After buying the stock at its all-time high, the price falls drastically. If you are like other traders who refuse to sell the stock at a loss, you will count your blessings the moment the price returns to its all-time high, giving you the opportunity to get out of the trade at break-even. Here, your fear of repeating the loss is likely to greatly outweigh your greed; and with many other traders feeling the same way, the stock price will act as if it has hit a brick wall if it eventually rises back to its all-time high price.
The broader stock market, as represented by the S&P 500, acts essentially the same as the above scenarios. To predict whether the S&P will encounter no resistance, significant resistance or brick-wall resistance, if it returns to its all-time high, requires a study of the amount of collective fear among traders. This study can be accomplished with the Options Market Stages.
For tips on how the above chart is created, as well as using it as a technical indicator, click here.
At the current stage, Stage 2, the market has only pulled back slightly, despite media portrayals of an apocalypse. As long as the S&P falls no lower than the bottom of Stage 2 (above the yellow line on the chart), there is a good argument that the S&P could soar past its recent highs of 1840 – 1850 with little or no resistance.
If the market enters Stage 3, the pullback will have become a little more severe. If the S&P declines into Stage 3 (below the yellow line on the chart), it is likely that any eventually rally back to the 1840 – 1850 level will hit a brick wall, at least temporarily.
If the market enters Stage 4 (below the orange line), the pullback will have become so severe that there is no doubt it is in a correction. At this level, most traders are not concerned with resistance, as it is likely a long way off, but support. If it is just a Bull-market correction, then support will be found at or above the red line. If it is the beginning of something worse, a Bear market, then no support will hold and the S&P will sink below the red line.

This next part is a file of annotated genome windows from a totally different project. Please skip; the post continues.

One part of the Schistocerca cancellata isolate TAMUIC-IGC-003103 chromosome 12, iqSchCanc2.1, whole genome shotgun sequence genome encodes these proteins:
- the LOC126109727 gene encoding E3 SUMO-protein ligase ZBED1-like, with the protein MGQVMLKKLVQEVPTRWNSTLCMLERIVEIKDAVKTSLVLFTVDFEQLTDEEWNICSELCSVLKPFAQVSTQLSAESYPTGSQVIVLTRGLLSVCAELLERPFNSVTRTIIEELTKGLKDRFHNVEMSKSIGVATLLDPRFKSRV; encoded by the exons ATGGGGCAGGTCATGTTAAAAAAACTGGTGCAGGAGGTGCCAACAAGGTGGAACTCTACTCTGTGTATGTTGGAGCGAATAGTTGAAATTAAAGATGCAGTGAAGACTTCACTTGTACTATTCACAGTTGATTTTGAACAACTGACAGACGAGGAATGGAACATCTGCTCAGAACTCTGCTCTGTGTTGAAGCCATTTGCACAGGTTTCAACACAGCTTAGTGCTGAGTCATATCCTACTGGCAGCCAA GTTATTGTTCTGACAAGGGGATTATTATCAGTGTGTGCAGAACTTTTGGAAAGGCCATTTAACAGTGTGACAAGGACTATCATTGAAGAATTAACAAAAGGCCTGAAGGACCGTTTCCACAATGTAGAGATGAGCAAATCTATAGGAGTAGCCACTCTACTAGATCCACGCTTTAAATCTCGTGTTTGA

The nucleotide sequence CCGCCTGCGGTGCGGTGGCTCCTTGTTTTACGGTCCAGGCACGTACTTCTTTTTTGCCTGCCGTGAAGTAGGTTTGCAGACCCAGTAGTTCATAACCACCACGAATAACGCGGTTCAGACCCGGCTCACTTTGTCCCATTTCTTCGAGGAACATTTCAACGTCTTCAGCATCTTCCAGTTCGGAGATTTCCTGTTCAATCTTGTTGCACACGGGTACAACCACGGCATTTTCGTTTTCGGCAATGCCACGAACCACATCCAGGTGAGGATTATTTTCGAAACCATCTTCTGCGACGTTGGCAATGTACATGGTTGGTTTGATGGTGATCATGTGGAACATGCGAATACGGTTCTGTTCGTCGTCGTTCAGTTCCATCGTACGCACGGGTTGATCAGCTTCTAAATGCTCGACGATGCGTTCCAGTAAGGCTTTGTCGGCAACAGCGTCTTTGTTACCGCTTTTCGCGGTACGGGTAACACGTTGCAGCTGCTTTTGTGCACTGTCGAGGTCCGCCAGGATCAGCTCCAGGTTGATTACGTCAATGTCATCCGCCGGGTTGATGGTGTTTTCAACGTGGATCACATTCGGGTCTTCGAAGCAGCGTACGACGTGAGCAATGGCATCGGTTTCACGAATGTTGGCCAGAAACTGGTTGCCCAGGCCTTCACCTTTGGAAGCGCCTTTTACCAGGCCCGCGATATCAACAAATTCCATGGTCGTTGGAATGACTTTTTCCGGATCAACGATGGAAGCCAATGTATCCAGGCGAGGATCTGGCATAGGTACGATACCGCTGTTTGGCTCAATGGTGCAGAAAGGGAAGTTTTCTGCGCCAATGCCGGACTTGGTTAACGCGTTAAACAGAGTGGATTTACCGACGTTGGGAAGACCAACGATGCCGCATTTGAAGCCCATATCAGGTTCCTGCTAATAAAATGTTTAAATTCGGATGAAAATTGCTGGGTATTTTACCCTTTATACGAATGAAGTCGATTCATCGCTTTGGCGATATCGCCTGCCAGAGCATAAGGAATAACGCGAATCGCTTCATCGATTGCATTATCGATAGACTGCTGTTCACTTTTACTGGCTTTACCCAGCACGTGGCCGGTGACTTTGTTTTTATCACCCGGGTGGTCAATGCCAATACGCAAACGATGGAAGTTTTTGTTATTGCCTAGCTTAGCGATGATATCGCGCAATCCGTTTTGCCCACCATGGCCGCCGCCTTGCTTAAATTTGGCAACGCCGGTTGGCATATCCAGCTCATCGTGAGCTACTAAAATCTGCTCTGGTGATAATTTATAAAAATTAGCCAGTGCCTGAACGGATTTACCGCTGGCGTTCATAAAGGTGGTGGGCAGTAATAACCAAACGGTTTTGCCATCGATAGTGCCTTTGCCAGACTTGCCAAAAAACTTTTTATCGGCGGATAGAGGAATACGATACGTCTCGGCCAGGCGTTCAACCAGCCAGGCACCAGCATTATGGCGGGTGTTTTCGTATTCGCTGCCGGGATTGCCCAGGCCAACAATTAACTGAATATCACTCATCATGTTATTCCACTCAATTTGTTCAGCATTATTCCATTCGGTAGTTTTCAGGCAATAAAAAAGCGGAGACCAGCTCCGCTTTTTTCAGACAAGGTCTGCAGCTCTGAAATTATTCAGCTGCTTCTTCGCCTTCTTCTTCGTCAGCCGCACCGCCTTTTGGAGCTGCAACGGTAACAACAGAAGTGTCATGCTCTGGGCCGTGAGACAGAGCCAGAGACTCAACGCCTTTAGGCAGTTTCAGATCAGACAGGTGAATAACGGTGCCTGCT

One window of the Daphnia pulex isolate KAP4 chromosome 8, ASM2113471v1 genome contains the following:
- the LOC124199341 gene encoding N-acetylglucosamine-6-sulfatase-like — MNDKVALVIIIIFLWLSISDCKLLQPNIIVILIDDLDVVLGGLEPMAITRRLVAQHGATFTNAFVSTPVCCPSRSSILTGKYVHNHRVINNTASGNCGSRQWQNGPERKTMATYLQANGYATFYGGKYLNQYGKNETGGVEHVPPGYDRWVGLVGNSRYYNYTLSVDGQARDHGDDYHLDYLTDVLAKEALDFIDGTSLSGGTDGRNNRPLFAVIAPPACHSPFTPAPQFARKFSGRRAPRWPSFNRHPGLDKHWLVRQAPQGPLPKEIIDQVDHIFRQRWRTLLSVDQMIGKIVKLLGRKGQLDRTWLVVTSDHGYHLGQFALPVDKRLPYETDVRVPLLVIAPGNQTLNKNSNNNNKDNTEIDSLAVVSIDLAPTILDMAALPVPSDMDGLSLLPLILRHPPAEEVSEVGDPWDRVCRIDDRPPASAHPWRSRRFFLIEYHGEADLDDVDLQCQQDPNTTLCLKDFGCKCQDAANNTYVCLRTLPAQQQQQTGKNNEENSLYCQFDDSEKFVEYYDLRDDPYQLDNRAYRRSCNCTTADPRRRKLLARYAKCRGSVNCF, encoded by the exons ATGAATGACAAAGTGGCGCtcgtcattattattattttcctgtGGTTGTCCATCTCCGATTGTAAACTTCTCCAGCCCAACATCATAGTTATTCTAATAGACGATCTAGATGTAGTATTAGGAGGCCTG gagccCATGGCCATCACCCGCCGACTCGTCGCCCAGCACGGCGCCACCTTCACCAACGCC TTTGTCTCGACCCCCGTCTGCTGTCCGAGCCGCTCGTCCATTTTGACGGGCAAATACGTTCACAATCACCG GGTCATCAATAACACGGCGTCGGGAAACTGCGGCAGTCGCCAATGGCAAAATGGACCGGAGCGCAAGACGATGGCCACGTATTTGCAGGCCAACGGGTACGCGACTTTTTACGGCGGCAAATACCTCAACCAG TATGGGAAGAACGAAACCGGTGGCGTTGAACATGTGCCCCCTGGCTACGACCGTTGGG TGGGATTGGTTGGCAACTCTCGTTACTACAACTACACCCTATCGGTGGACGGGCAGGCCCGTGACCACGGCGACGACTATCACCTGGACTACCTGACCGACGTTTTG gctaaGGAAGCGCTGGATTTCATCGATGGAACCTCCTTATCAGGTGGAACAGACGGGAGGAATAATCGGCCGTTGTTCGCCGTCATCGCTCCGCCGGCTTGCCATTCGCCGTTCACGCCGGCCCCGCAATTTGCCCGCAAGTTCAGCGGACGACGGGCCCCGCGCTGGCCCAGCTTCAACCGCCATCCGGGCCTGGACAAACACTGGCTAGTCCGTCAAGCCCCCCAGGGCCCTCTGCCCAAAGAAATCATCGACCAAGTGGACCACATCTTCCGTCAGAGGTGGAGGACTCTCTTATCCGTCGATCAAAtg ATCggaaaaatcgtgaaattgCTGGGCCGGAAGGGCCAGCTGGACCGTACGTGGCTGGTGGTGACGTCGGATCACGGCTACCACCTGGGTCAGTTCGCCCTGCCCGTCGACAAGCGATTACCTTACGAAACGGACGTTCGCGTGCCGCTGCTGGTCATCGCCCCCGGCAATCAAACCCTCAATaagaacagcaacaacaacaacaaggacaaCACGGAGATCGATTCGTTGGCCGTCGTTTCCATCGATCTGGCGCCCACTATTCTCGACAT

Weekly 3-Step Options Analysis:
On the chart of “Stocks and Options at a Glance”, option strategies are broken down into 3 basic categories: A, B and C. Following is a detailed 3-step analysis of the performance of each of those categories.
STEP 1: Are the Bulls in Control of the Market?
The performance of Covered Calls and Naked Puts (Category A+ trades) reveals whether the Bulls are in control. The Covered Call/Naked Put Index (CCNPI) measures the performance of these trades on the S&P 500 when opened at-the-money over several time frames. Most important is the profitability of these trades opened 112 days prior to expiration.
Covered Call trading did not experience a single loss in 2013, and the streak endures so far in 2014, continuing a streak of nearly lossless trading extending all the way back to late 2011. That means the Bulls have been in control since late 2011 and remain in control today. As long as the S&P remains above 1708 over the upcoming week, Covered Call trading (and Naked Put trading) will remain profitable, indicating that the Bulls retain control of the longer-term trend. The reasoning goes as follows:
- “If I can sell an at-the-money Covered Call or a Naked Put and make a profit, then prices have either been going up, or have not fallen significantly.” Either way, it’s a Bull market.
- “If I can’t collect enough of a premium on a Covered Call or Naked Put to earn a profit, it means prices are falling too fast. If implied volatility increases, as measured by indicators such as the VIX, the premiums I collect will increase as well. If the higher premiums are insufficient to offset my losses, the Bulls have lost control.” It’s a Bear market.
- “If stock prices have been falling long enough to have caused extremely high implied volatility, as measured by indicators such as the VIX, and I can collect enough of a premium on a Covered Call or Naked Put to earn a profit even when stock prices fall drastically, the Bears have lost control.” It’s probably very near the end of a Bear market.
STEP 2: How Strong are the Bulls?
The performance of Long Calls and Married Puts (Category B+ trades) reveals whether bullish traders’ confidence is strong or weak. The Long Call/Married Put Index (LCMPI) measures the performance of these trades on the S&P 500 when opened at-the-money over several time frames. Most important is the profitability of these trades opened 112 days prior to expiration.